By Beth Negus Viveiros
May 20, 2008
Just because a customer prefers the experience of shopping online over talking to a live person on the phone doesn't mean you can skimp on the customer service. Marketers from Chinaberry Inc., WrappedHersheys.com and HP discussed how they're connecting with consumers – and boosting their online ROI – during a session at ACCM on Tuesday.
Offering live chat online may seem like an obvious way to get personal, but it doesn't always make sense. Stephen Fuller-Rowell, director of e-commerce for Chinaberry Inc., noted that his company looked at adding chat but the numbers just didn't add up for the potential return.
In 2006, WrappedHersheys.com tried a live chat feature in the checkout phase, as well as on the homepage and other locations. The thinking was that live chat would result in higher conversions and reduce call center volume. But, said Scott Frederick, President, the company found that use of the feature was minimal and the questions asked were not all that urgent. The solution? Live chat was replaced with an e-mail us button, which gave the customer a quick and ultimately more efficient link to help.
WrappedHersheys.com has also begun offering alternative payment methods. PayPal is used by 4% to 5% of online customers, while 1% to 2% use Google Checkout. When the latter was first implemented on the site, the Google logo was featured. Surprisingly, up to 20% of customers a day started using Google Checkout. When the logo was taken down, use of the feature dropped like a rock. This, says Frederick, was a great example of how customers will interact with your site in ways you wouldn't expect.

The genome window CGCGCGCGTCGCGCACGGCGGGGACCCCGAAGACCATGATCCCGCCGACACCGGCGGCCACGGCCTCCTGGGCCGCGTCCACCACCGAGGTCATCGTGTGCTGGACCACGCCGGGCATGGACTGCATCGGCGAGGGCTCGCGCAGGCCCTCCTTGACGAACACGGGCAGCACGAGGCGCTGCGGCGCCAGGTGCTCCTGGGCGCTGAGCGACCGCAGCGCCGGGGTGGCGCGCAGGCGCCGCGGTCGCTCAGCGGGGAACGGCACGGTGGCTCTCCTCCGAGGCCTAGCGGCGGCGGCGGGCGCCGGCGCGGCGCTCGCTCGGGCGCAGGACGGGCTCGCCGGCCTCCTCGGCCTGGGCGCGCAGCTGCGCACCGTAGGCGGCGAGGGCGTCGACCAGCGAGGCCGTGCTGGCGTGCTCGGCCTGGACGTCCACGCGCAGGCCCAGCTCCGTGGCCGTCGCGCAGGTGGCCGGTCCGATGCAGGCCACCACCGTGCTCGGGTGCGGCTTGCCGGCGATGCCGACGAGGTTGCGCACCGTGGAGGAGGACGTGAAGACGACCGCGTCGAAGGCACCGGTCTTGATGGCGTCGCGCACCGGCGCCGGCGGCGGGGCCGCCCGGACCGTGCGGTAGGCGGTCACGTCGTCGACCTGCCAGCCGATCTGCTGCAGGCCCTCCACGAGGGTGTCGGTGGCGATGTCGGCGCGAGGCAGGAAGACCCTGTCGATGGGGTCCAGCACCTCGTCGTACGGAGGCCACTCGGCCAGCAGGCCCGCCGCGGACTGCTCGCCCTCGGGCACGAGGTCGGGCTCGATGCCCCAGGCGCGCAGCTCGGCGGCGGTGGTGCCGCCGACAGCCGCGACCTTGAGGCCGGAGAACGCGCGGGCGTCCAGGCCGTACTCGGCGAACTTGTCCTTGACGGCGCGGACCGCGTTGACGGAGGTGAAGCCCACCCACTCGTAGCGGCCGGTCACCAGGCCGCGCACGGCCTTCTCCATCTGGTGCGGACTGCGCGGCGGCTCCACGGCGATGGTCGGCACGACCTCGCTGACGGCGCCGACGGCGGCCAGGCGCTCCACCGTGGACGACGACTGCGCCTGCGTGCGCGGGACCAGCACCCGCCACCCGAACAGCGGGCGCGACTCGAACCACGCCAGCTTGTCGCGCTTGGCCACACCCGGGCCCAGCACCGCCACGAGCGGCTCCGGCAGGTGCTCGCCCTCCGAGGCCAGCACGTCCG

Another example happened when, at checkout, the company found that the same source code number – from a several year old catalog – was popping up frequently. A little investigation found that customers were simply typing in the number in the example of what a source code looked like, which was coincidentally the same number as that old catalog.
HP Home and Home Office Store has seen success with a "help me choose" button, give people help choosing a laptop based on factors like whether they travel often or are a frequent player of online games. The feature used by over 400,000 shoppers since it launched overt the holidays, says Catherine Paschkewitz, director, acquisition and retention. A similar feature to help people find the right ink and toner for their printer has also been successful. Abandonment rates dropped 20% and conversions are up 10%.